A protester gestures with five fingers, signifying the "Five demands - not one less" in a shopping mall during a protest…
A protester gestures with five fingers, signifying the "Five demands - not one less" in a shopping mall during a protest against China's national security legislation for the city, in Hong Kong, June 1, 2020.

WASHINGTON - Chinese officials – further escalating diplomatic tensions with the United States – are criticizing the U.S. government’s response to anti-racism protests across the country that have descended into violence.

Chinese officials have compared the U.S. unrest to the pro-democracy demonstrations in Hong Kong and called racial discrimination in the U.S. a "persistent social ill.”

In Hong Kong, where Beijing is in the process of eliminating political and speech freedoms though new national security initiatives that U.S officials have denounced, top official Carrie Lam told reporters Tuesday that the American protests are an example of a “double standard.”

Lam said U.S. officials, “are very concerned about their own national security, but on our national security … they are looking at it through tinted glasses.”

Lam appeared to be referring to U.S. criticism of the violent response by Hong Kong security forces to political demonstrations in recent months.

China exercises tight control over its citizens. Peaceful assembly to protest the government is not allowed; government censors scrub China’s internet, which is set off from the rest of the world by “the Great Firewall” for objectionable speech; religious groups are subject to government monitoring; and there are no independent courts. That has made the country one of the least free in the world, according to Freedom House, which uses social science to assess a country’s level of freedom. 

Beijing has long portrayed racism as a Western problem even while pursuing policies that discriminate against ethnic and religious minorities at home.

FILE - An African restaurant is closed along with other businesses in Guangzhou's Sanyuanli area, where a neighborhood is in lockdown after several people tested positive for the coronavirus, in Guangdong province, China, April 13, 2020.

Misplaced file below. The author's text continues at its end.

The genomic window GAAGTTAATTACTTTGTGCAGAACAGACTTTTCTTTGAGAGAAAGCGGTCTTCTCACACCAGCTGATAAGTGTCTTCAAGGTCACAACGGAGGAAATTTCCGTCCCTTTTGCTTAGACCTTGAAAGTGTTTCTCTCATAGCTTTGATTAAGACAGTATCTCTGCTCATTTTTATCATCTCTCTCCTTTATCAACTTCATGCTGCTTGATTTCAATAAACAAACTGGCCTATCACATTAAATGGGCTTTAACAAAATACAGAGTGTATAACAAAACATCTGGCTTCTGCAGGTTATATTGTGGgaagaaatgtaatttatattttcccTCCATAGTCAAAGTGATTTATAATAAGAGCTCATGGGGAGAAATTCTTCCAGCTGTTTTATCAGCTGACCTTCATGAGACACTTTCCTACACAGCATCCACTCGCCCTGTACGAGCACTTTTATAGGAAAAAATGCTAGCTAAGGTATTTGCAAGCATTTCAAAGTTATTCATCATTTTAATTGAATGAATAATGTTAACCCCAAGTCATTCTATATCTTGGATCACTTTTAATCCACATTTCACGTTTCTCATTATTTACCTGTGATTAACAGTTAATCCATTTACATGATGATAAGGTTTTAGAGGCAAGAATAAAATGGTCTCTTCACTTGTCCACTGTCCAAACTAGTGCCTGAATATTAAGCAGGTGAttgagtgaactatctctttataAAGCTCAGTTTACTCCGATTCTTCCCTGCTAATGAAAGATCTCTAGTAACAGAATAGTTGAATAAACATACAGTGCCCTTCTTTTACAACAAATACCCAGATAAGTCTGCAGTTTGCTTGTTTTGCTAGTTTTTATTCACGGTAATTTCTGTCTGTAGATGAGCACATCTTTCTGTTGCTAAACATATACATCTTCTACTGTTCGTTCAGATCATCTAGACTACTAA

Last month, many Africans living in the southern Chinese city of Guangzhou complained that they were subject to forced coronavirus testing and arbitrary 14-day self-quarantine, regardless of their recent travel history. Some of them said they were left homeless after being evicted by landlords and rejected by hotels. 

But the death of George Floyd, a 46-year-old African American man in custody of a white policeman last week in Minneapolis, has led Chinese officials to champion the rights of America’s ethnic minorities.  

“The racial discrimination against minorities is a social ill in the United States,” said Zhao Lijian, a spokesperson for the Foreign Ministry, on Monday. “What happened again reflects there are serious problems that should be urgently addressed." 

The day before in a tweet directed at her American counterpart – Morgan Ortagus, who had previously criticized Beijing's crackdown on Hong Kong protests – Chinese foreign ministry spokesperson Hua Chunying posted on Sunday "I can't breathe."

Her message is a reference to some of the final words uttered by George Floyd as a white officer pressed his knee into Floyd’s neck for eight minutes as he was face-down on the ground in handcuffs.

“I can’t breathe” also echoes the last words of New Yorker Eric Gardner, 43, who died in 2014 after he argued with officers trying to arrest him on suspicion of selling loose cigarettes. Garner’s last words, “I can’t breathe,” became a rallying cry in early in the Black Lives Matter movement, formed to end the disproportionate use of deadly force against nonwhite people by U.S. police departments. 

A demonstrator addresses the crowd gathered in front of a fence surrounding Lafayette Park outside the White House in Washington as protests continue over the death in police custody of George Floyd, June 2, 2020.

Footage of the current unrest in America has been widely disseminated in Chinese state media, which have long argued that the United States’ partisan politics make for chaotic governance.  

In a series of tweets, Hu Xijin, the editor of the state-run Global Times, was trying to ridicule U.S. officials and House Speaker Nancy Pelosi, who on June 19, 2019, described the Hong Kong protests as a "beautiful sight to behold" 10 days after an estimated half million people marched in Hong Kong. 

"Now they can witness it by their home windows," he wrote.  "I want to ask Speaker Pelosi and Secretary Pompeo: Should Beijing support protests in the US, like you glorified rioters in Hong Kong?" 

For some analysts, China's response to the protests sounds familiar to Beijing’s rhetoric on the coronavirus situation in the U.S. 

"As the relations are deteriorating between the two countries, China regards this as something they can take advantage of, something they can gloat [about]" said Ji Shuoming, a Chinese commentator now based in Hong Kong.  

National security adviser Robert O’Brien on Sunday said China is just one of Washington’s foreign foes trying to exploit tense race relations in the U.S. He told ABC’s This Week that he saw "a number of tweets from the Chinese today that are taking some sort of pleasure.”  

“There's a difference between us and you,” said O’Brien, speaking of foreign adversaries. “When this happens, we'll get to the bottom of it and we'll clean it up.”